I decided to try Texas again, and I heard through a friend of Matagorda County that it contained fine, rich land, entirely undeveloped, and that the people of the county had voted to remove the county seat from Matagorda, a town on the bank of Matagorda Bay, to the center of the county and call the new county seat Bay City. I made a trip out to see this new county. I came out in September, 1895, and stayed in Matagorda County thirteen or fourteen days, and while there had not seen much done in the way of building up the town, what people were there seemed to be in fine spirits and jolly. The contractors were putting in the foundation for a new brick courthouse, and that looked good to me; the people were talking of getting a railroad right away, as Bay City at this time was thirty miles from the railroad. All this was encouraging to me, and during the thirteen or fourteen days I stayed in this place the cool breeze was blowing right off the Gulf of Mexico, and it made me feel like I was in the next place to Paradise. I was certainly delighted with the country, so pretty soon I made up my mind to move out to Matagorda County, but did not decide what I would follow at that time. But before I left Alabama I had decided to buy a piece of land if I liked the country, and I had been shown some tracts of land, but in some way I did not like the propositions. It seemed every one involved me in debt too much, and as there was not much farming going on and it would be an experiment with me, and I had only $2,400 to do everything with I was afraid to go in debt. Mr. N. H. Rowlett had just finished up a small hotel and had opened it up and at that time seemed to be doing a nice business. Mr. Rowlett's wife had tuberculosis and the doctors advised him to take her north, so he and his friends asked me to take the hotel off his hands at just what it had cost him. After considering the proposition three or four days and watching the business he was doing I decided to take the property. In buying I assumed $1,000, he still owed on the property.


We had only been in this business a few weeks when I could see clearly that I had made the biggest mistake that I had ever made in my life. I began to think matters over in their true light. Instead of people coming in they began to go away. A hotel, with every dollar I had on earth tied up and owing $1,000, and with but few customers, I began to view the situation as one of the darkest things I had ever run up against, so I said to myself: "If I can't get some help from back in Alabama I am sure a goner this time," so I wrote my brother-in-law, M. T. Trice, and told him how I was up against it and told him I wanted $500--that I wanted to start a little store, and in this way felt sure I could pull through. He wrote back encouragingly, telling me he thought he could let me have this amount. Then I wrote J. S. Reeves & Co. and told them what I wanted--that I wanted help to the amount of about $500 worth of goods to start me up. They replied that they would help me to that amount, so pretty good feelings came back to me. I felt sure that with this $500 from Mr. Trice and the $500 stock from Reeves & Co. I could start up a pretty nice little business and pull through, so I just went ahead to prepare to begin business and ordered the $500 stock from Reeves & Co. and wrote to Mr. Trice to send me the $500, as I was ready to open up business. But when I received a reply from Mr. Trice he stated to me that money matters were very tight back there and it would be impossible for him to furnish me.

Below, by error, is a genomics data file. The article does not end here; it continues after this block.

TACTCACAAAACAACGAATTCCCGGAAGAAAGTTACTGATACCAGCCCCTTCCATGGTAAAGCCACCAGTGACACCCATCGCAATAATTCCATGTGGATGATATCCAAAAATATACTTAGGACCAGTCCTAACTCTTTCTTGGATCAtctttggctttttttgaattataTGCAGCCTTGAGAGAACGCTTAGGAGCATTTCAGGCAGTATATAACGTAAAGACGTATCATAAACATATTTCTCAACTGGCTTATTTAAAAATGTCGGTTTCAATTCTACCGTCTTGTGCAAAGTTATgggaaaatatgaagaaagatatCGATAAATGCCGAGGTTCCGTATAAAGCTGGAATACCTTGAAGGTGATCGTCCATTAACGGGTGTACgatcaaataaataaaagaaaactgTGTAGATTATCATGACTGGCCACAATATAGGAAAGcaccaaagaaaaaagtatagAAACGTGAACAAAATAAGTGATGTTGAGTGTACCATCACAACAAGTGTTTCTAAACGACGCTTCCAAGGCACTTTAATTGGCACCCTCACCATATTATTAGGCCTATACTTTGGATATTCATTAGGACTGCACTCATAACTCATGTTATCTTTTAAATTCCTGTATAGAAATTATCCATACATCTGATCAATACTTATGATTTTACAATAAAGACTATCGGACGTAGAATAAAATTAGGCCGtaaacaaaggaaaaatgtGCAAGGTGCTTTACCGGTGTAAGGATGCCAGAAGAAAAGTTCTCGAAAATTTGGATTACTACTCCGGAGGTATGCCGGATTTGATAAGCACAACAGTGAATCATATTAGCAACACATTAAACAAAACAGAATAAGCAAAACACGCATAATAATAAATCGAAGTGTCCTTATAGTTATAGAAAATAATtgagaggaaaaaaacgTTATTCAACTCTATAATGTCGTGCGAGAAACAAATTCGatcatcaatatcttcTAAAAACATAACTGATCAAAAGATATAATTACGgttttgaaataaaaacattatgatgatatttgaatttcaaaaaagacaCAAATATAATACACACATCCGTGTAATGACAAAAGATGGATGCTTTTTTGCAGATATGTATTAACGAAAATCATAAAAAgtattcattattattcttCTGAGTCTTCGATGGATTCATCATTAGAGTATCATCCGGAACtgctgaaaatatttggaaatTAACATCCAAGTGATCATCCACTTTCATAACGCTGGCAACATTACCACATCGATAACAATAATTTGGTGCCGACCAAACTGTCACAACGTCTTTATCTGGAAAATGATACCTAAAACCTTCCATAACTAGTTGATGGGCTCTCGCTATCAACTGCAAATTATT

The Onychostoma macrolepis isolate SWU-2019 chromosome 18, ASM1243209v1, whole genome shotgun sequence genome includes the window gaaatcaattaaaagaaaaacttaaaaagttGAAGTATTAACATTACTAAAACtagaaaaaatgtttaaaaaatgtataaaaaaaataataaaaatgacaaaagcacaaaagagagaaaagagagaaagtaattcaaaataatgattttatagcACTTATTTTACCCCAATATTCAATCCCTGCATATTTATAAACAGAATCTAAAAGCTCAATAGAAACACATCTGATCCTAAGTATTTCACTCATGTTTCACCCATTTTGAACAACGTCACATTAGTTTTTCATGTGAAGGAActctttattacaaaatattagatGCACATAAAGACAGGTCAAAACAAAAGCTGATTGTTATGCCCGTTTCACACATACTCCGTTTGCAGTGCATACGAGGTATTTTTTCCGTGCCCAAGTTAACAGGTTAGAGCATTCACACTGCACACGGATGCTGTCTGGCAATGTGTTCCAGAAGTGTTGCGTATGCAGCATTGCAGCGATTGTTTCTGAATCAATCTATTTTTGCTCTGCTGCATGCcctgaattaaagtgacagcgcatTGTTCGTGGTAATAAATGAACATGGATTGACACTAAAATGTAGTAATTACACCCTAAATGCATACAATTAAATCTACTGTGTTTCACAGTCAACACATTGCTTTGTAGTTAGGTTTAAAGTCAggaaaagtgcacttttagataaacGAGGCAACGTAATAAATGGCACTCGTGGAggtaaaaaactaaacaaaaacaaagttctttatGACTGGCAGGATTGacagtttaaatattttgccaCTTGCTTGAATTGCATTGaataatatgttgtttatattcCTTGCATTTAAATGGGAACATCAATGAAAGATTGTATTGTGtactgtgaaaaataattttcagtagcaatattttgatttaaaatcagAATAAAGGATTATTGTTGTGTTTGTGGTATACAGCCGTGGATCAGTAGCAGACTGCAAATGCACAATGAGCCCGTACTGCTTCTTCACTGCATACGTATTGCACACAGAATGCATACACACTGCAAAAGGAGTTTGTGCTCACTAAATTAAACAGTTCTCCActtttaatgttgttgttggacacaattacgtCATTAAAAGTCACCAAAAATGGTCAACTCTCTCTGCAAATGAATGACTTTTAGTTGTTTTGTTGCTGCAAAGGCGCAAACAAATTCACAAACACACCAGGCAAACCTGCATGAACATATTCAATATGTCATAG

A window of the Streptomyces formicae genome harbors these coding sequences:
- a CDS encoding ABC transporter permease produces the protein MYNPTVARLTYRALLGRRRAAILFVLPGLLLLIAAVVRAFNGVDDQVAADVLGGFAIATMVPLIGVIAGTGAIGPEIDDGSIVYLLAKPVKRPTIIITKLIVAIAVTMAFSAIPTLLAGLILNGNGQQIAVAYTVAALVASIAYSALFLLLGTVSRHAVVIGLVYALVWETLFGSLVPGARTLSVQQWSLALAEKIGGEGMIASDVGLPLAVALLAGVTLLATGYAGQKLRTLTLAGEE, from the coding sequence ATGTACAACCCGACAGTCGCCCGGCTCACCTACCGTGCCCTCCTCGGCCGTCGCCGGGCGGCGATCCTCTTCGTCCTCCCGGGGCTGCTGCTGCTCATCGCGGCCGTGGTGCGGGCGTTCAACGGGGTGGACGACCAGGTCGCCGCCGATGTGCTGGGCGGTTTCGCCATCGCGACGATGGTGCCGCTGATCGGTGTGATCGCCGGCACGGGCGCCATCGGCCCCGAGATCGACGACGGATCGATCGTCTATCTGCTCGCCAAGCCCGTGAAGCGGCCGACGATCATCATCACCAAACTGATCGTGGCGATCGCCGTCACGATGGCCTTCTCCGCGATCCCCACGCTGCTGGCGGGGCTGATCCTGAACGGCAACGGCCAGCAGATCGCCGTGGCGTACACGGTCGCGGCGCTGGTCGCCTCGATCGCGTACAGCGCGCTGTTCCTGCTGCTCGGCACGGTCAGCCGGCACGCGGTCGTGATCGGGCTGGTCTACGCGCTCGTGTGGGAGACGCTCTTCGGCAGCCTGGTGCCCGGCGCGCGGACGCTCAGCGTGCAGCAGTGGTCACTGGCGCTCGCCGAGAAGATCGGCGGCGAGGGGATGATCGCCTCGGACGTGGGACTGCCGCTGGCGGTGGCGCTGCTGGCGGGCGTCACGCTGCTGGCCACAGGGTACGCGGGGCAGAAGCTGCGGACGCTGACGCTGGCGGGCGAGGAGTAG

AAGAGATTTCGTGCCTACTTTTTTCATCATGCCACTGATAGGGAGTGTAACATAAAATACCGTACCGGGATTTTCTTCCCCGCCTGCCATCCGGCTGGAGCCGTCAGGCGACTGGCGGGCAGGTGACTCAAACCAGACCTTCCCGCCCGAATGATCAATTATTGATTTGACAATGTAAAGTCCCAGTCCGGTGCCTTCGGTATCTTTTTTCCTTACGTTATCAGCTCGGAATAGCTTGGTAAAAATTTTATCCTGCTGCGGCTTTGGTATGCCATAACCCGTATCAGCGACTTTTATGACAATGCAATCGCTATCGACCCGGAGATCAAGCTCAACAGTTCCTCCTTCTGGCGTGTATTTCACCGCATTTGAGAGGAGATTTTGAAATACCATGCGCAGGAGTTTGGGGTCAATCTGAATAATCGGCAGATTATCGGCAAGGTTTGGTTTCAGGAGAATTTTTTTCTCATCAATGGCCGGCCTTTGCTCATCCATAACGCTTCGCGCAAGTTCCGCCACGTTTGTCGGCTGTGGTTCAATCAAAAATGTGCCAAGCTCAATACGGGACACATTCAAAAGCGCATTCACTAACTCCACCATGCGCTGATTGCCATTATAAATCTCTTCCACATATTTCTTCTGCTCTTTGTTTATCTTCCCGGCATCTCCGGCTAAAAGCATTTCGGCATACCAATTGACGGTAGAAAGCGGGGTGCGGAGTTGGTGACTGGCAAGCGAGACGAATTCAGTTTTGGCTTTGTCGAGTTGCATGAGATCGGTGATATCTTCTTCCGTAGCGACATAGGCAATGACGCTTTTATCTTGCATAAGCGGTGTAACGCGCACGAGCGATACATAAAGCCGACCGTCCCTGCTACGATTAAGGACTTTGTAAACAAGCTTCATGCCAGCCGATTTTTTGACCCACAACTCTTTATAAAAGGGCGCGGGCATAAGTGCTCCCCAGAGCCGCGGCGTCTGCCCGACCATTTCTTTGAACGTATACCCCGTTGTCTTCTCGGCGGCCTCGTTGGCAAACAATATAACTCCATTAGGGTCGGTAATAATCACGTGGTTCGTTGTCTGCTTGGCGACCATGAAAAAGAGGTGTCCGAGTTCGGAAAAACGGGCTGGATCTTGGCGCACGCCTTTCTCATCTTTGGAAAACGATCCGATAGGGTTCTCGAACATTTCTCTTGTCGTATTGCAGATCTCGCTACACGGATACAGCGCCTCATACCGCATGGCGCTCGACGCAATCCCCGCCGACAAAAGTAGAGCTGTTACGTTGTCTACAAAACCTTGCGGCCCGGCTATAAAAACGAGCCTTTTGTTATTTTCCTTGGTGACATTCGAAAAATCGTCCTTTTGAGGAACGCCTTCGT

Oh, my, when I received this word of defeat my heart almost went out of me for I would never have asked J. S. Reeves & Co. for the $500 if I had not felt sure of the $500 from Mr. Trice, because I knew I could not make a success in business here with a little stock of dry goods alone. However, I went along and opened up the little stock of dry goods, but soon saw it was going to be a failure, and by this time my debts on the hotel were falling due and we were not making anything at all in the hotel to meet them with. I did not know what to do. I knew if I was sued and closed out on the lumberman's lien I would lose probably every cent I had in the world, so the only thing to do was to see if I could find some merchant in the county to take the goods I got from J. S. Reeves & Co. and let me have to money to pay on the hotel debt. I was trying to save what I had already put into the property, so I went to the manager of the Townsite Company and asked him to help me to get some one to take the goods and let me have the money. It was a scary time for me, as the lumberman had already told me he would have to foreclose his lien.


Mr. Magill found a man to take most of the stock and I gave the proceeds to the lumberman, and this seemed to satisfy him for a while (and I want to say right here that my wife never failed to be my partner in all of these struggles; she never missed an opportunity to hand out lunches at the back door to the Negroes when they came to town, and it helped out wonderfully). Finally we paid off the $1,000 but after it was paid out I felt just like I had nothing, although I had paid $2,900 for the property I would rather have had $1,000 in cash than to have had the hotel, for I knew I could take $1,000 and make a living, but I did not see any possible chance to make a living out of the hotel, and I do not suppose I could have cashed the hotel for $1,000.